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post #1 of 6 Old 07-10-2013, 12:11 AM Thread Starter
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Building an Arbor

The wife and I would like to put together an arbor for a grapevine we have in our backyard that's something along these lines: http://www.arboria.com/media/catalog...y_arbor800.jpg

We have plans and the construction is simple enough, but we don't know what to do about the type of wood. Initially she bought treated wood but I was told that can be dangerous if it's in and around where children may play. However, we wanted something that would handle getting wet well. She looked at cedar but couldn't find anywhere that would sell non-rough cedar in the right sizes. Does anyone know what we can do to build this such that it holds up nicely against the weather?
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post #2 of 6 Old 07-10-2013, 01:20 AM
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Quote:
Originally Posted by omatase

The wife and I would like to put together an arbor for a grapevine we have in our backyard that's something along these lines....

...She looked at cedar but couldn't find anywhere that would sell non-rough cedar...
Just because your wife couldn't find smooth cedar doesn't necessarily mean that its not available.

Its possible that she didn't know where to look. I'm guessing that she looked at the Big Box stores first?

You might have better luck finding your material somewhere that caters more to professionals.

Your post didn't indicate where you are so I can't be of much help there.

Try Googling "hardwoods" or "lumber" in your area and see what pops up. Call around. The suppliers you contact may nor have what your looking for but may be able to refer you to a supplier that does.

The arbor in the link is nice looking but IMO would be much less attractive built with pressure treated material.

Not knowing what tools you have at your disposal.....

You could buy rough sawn lumber and run it through a planer to smooth it but you'll lose some thickness.

As far as finishing techniques and products go I'll have to abstain from commenting.

Other folks here are much better qualified in that area than I am.

I hope I've helped a little at least.

:)

When I die, I want to go peacefully like my grandfather did in his
sleep. Not yelling and screaming like the passengers in his car.

Jack Handey
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post #3 of 6 Old 07-10-2013, 01:58 PM
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i wouldn't use treated wood in the ground near any edible growing plants. there is discussion that treated lumber releases/leaches chemicals into the soil.

However, kids play on treated wood playgrounds often. i don't believe that i have heard anything negative in that regards (skin absorbtion??)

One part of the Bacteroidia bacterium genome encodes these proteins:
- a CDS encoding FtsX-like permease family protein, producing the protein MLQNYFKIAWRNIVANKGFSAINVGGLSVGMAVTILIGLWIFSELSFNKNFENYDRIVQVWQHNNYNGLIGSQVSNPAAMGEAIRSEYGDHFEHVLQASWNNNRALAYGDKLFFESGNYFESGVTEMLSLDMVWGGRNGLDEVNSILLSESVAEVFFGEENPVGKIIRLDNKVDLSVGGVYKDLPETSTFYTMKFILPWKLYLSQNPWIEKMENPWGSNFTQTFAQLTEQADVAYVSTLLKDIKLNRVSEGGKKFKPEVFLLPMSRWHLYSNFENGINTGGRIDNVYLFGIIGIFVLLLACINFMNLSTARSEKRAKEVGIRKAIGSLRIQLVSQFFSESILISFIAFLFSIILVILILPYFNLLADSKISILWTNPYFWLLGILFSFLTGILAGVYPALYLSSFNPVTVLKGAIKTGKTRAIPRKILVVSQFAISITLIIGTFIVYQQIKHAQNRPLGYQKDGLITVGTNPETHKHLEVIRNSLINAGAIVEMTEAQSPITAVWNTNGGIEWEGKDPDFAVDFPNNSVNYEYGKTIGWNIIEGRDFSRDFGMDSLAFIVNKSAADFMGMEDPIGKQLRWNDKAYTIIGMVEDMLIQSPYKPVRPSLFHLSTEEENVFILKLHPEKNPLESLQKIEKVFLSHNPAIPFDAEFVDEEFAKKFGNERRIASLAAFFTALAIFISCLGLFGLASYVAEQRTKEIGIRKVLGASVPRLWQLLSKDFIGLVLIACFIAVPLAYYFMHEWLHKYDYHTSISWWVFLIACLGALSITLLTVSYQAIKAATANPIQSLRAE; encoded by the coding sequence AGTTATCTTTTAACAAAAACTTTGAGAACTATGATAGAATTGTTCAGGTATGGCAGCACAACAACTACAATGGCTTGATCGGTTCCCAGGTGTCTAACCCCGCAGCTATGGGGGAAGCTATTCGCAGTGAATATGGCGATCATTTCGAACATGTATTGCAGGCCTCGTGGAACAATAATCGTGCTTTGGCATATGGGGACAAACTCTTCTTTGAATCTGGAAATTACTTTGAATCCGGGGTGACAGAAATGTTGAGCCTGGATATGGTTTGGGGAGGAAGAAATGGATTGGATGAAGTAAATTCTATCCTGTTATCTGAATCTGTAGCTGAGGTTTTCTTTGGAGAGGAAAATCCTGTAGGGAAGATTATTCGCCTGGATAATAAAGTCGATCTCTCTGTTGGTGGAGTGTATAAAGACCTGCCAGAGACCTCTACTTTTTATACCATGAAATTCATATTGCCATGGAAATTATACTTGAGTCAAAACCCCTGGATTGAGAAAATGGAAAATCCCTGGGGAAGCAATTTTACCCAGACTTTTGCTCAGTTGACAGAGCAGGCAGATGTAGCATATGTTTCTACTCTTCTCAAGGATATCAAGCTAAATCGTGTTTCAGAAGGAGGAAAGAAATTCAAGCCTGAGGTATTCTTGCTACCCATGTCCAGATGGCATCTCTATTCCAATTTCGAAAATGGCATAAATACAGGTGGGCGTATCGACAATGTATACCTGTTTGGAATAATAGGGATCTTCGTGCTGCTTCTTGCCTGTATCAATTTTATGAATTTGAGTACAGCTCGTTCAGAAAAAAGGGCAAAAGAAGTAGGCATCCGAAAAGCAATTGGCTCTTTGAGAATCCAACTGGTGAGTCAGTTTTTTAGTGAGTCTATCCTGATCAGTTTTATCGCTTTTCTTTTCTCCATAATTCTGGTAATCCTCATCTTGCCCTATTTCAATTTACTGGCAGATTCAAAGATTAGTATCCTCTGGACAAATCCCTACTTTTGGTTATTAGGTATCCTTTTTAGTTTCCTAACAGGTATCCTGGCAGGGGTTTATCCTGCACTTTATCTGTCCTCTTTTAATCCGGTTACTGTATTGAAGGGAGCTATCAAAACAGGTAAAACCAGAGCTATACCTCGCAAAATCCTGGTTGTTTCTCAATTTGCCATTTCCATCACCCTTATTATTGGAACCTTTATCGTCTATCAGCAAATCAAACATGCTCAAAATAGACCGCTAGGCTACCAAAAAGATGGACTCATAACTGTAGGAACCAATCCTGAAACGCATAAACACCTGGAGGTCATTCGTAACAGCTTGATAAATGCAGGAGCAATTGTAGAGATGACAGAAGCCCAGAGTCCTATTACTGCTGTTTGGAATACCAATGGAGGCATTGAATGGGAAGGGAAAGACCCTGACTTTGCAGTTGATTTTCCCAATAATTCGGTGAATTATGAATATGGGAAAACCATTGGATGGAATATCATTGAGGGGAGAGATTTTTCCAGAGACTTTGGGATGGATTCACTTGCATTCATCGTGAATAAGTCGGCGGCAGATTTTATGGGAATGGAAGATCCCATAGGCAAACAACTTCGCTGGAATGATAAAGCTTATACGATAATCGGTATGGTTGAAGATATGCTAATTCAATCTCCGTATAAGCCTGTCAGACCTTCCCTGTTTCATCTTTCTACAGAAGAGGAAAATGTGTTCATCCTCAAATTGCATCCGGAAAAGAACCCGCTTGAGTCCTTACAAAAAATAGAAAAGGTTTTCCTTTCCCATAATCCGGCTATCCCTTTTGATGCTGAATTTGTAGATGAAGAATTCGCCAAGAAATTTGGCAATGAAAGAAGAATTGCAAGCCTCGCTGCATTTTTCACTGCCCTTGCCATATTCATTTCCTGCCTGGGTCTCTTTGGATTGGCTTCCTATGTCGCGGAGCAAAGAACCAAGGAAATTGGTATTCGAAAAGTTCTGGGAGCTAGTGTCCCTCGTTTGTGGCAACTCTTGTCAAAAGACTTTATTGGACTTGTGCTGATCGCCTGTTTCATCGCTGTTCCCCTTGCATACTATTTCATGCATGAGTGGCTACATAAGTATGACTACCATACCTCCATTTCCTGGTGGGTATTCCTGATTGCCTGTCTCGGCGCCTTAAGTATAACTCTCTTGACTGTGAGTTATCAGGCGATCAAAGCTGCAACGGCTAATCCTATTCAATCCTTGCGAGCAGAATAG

why not use the rough sawn cedar? it may provide some grip for the climbing plants. you could laways sand it a little if you preferred.

last cedar i bought had smooth on one side and rough on the other.
good luck!
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post #4 of 6 Old 07-10-2013, 07:30 PM
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Treated wood

Years ago treated wood used an arsenic compound. That could be dang
erous for kids. Nowadays a copper compound is used no problem for kids. go ahead and use it.
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post #5 of 6 Old 07-12-2013, 11:42 AM Thread Starter
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Quote:
Originally Posted by TimPa View Post
i wouldn't use treated wood in the ground near any edible growing plants. there is discussion that treated lumber releases/leaches chemicals into the soil.
Do you know if the leeching thing is a problem with the copper compound for treated wood?



So In the end *is* cedar the way to go in terms of getting wood that will last? Or is it better to, for instance, buy a different type of wood and then put a finish on it? If I bury the wood in the ground will it still last?
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post #6 of 6 Old 07-12-2013, 02:51 PM
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I believe copper has been used in the earlier (pre 2003) treated lumber as cca - chromated copper arsenate. it was the arsenate that was the problem - although farmers used it for years. post 2003 has been a more green friendly chemical copper compounds. the new pt lumber may be safe if you want to use it, as it is designed to withstand contact with soil/earth and not rot as fast.

I have never placed cedar in ground contact for any period of time to say. you can use stand offs at ground level to solve that problem.
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